Mayor Nutter will sign off on the measure, said spokesman Mark McDonald.
The bill would establish transgender health benefits for city workers to cover psychotherapy, hormone treatments, laser-hair removal and gender-confirmation surgery, which costs about $50,000 per procedure.
"The changes in the medical insurance for transgender surgery . . . I'm not there yet," O'Neill said, noting it was the reason he could not support the bill. Kenney said there would be on average two surgeries a year.
The bill would also provide up to two tax credits - the lesser of $4,000 or 25 percent of any cost increases - to companies that start offering health care for life partners and their children and covering transgender medical needs. Green said the $2 million a year the city would dish out for the tax credit is a "waste" and would provide "a marginal and incremental benefit."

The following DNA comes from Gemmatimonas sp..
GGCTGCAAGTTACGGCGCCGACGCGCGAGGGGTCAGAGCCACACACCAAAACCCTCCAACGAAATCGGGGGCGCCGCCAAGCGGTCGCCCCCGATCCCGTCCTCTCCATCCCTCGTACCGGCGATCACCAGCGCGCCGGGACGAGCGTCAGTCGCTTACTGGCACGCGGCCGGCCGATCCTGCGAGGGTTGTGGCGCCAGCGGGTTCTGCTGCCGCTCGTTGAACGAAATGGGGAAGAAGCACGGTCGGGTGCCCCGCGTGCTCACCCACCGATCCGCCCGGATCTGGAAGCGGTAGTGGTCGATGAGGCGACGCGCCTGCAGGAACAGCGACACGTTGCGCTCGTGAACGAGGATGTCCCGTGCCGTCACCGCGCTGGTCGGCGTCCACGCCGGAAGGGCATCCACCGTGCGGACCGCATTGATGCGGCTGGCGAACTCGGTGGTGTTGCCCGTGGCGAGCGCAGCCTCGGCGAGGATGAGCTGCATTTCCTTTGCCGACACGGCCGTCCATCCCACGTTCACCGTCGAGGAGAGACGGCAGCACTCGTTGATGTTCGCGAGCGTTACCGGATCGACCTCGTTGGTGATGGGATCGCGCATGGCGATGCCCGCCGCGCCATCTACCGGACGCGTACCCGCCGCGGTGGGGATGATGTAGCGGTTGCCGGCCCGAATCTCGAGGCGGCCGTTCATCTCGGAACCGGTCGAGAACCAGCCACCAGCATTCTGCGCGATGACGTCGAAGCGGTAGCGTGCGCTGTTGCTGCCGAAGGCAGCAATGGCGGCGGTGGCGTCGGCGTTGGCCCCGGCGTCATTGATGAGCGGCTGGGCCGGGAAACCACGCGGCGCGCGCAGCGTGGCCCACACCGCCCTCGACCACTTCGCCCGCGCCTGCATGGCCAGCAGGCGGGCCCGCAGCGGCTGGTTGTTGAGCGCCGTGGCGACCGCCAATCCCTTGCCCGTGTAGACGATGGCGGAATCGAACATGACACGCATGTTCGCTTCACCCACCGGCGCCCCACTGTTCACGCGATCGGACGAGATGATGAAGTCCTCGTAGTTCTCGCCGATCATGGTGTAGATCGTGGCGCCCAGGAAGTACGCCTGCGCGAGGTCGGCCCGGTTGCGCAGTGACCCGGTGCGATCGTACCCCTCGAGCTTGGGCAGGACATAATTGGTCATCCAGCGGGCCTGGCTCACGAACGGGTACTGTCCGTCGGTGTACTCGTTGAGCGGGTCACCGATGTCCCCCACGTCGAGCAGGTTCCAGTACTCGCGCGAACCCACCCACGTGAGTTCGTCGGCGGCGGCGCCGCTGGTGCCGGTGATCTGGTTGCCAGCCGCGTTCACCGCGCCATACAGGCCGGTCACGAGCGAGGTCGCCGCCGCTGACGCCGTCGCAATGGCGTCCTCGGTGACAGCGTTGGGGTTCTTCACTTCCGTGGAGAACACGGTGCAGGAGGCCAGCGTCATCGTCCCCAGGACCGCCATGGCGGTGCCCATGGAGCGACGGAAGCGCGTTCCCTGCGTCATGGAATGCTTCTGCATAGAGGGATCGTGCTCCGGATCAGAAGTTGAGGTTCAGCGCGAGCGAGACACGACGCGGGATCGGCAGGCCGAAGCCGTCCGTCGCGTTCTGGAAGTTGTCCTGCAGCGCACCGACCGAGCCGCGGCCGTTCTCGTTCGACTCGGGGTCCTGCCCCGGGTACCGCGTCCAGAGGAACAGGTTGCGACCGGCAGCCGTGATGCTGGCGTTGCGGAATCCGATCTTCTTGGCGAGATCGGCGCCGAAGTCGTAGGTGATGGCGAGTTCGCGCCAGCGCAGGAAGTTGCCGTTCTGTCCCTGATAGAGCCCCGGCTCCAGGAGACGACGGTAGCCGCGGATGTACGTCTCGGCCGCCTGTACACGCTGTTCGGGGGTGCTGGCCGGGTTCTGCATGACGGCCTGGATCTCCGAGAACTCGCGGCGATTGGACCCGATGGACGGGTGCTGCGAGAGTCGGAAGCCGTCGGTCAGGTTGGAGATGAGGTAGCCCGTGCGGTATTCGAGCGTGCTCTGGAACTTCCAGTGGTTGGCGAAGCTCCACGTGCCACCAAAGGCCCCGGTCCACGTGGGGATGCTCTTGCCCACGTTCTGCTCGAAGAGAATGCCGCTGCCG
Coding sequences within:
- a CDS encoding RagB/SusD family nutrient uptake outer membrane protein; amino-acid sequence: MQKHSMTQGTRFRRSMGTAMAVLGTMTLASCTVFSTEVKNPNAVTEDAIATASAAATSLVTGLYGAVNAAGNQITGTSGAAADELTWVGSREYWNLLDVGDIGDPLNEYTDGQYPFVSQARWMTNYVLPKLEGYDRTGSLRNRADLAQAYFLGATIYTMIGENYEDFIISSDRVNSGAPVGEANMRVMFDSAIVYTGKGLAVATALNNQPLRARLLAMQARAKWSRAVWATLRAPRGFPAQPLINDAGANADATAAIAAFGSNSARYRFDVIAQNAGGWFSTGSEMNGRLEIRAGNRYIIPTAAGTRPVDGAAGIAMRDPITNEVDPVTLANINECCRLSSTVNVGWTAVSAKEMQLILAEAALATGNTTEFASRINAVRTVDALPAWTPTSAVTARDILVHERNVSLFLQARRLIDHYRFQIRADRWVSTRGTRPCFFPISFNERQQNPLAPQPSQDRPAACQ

Meanwhile, Dolan Kneafsey, 37, a transgender male and city employee who appeared before Council yesterday with his wife and one of his two sons, said this bill would provide coverage to his family.
"I ask you to look at one of my sons and ask yourself why shouldn't he have health insurance and health care just as someone who was born biologically male, as he and his wife should have," Kneafsey said. "We should all be covered the same."
Regarding the bathrooms, members of the LGBT community said that transgender people are often subject to bathroom discrimination. Under the bill, the number of gender-neutral bathrooms would be based on the building's size and use and in addition to men's and women's rooms.
Since the city already requires single-use, nongender, wheelchair-accessible bathrooms in its buildings, there would be no additional cost, officials said.
The bill also calls for changing some online city websites and forms to be gender-neutral.
On Twitter: @Jan_Ransom